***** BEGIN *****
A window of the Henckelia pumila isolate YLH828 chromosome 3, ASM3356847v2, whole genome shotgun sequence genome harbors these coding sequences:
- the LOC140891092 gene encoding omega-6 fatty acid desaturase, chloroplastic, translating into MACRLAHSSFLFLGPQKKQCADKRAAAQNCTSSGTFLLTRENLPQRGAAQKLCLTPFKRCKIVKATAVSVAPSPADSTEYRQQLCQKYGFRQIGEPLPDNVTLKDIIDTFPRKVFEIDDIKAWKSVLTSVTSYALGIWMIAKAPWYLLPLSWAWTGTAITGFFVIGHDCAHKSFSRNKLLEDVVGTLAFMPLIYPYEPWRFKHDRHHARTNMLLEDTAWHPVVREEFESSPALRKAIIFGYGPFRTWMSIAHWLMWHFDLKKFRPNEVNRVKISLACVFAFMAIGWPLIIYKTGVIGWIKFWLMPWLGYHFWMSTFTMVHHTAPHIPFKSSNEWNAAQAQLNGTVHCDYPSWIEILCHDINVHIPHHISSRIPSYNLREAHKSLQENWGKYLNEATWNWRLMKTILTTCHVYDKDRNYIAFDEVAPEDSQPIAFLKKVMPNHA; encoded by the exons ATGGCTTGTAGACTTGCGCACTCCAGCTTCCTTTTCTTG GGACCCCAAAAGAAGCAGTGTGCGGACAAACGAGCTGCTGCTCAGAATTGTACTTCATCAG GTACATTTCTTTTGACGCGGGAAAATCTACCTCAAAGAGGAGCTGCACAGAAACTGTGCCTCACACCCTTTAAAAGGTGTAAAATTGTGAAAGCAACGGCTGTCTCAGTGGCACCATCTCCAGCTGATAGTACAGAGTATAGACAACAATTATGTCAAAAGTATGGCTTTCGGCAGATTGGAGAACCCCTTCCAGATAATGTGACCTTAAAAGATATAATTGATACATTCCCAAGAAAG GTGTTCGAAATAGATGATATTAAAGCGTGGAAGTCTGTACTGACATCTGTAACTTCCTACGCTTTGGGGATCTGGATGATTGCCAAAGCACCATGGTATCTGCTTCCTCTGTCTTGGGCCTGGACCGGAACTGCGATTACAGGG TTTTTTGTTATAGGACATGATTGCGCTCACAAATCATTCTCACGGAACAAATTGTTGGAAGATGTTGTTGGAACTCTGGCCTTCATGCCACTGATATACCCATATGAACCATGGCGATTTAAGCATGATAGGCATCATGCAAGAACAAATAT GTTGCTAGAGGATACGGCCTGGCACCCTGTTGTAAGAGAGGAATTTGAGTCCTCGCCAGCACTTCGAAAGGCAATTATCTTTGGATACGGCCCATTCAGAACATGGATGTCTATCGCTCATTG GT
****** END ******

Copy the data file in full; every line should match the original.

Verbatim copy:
A window of the Henckelia pumila isolate YLH828 chromosome 3, ASM3356847v2, whole genome shotgun sequence genome harbors these coding sequences:
- the LOC140891092 gene encoding omega-6 fatty acid desaturase, chloroplastic, translating into MACRLAHSSFLFLGPQKKQCADKRAAAQNCTSSGTFLLTRENLPQRGAAQKLCLTPFKRCKIVKATAVSVAPSPADSTEYRQQLCQKYGFRQIGEPLPDNVTLKDIIDTFPRKVFEIDDIKAWKSVLTSVTSYALGIWMIAKAPWYLLPLSWAWTGTAITGFFVIGHDCAHKSFSRNKLLEDVVGTLAFMPLIYPYEPWRFKHDRHHARTNMLLEDTAWHPVVREEFESSPALRKAIIFGYGPFRTWMSIAHWLMWHFDLKKFRPNEVNRVKISLACVFAFMAIGWPLIIYKTGVIGWIKFWLMPWLGYHFWMSTFTMVHHTAPHIPFKSSNEWNAAQAQLNGTVHCDYPSWIEILCHDINVHIPHHISSRIPSYNLREAHKSLQENWGKYLNEATWNWRLMKTILTTCHVYDKDRNYIAFDEVAPEDSQPIAFLKKVMPNHA; encoded by the exons ATGGCTTGTAGACTTGCGCACTCCAGCTTCCTTTTCTTG GGACCCCAAAAGAAGCAGTGTGCGGACAAACGAGCTGCTGCTCAGAATTGTACTTCATCAG GTACATTTCTTTTGACGCGGGAAAATCTACCTCAAAGAGGAGCTGCACAGAAACTGTGCCTCACACCCTTTAAAAGGTGTAAAATTGTGAAAGCAACGGCTGTCTCAGTGGCACCATCTCCAGCTGATAGTACAGAGTATAGACAACAATTATGTCAAAAGTATGGCTTTCGGCAGATTGGAGAACCCCTTCCAGATAATGTGACCTTAAAAGATATAATTGATACATTCCCAAGAAAG GTGTTCGAAATAGATGATATTAAAGCGTGGAAGTCTGTACTGACATCTGTAACTTCCTACGCTTTGGGGATCTGGATGATTGCCAAAGCACCATGGTATCTGCTTCCTCTGTCTTGGGCCTGGACCGGAACTGCGATTACAGGG TTTTTTGTTATAGGACATGATTGCGCTCACAAATCATTCTCACGGAACAAATTGTTGGAAGATGTTGTTGGAACTCTGGCCTTCATGCCACTGATATACCCATATGAACCATGGCGATTTAAGCATGATAGGCATCATGCAAGAACAAATAT GTTGCTAGAGGATACGGCCTGGCACCCTGTTGTAAGAGAGGAATTTGAGTCCTCGCCAGCACTTCGAAAGGCAATTATCTTTGGATACGGCCCATTCAGAACATGGATGTCTATCGCTCATTG GT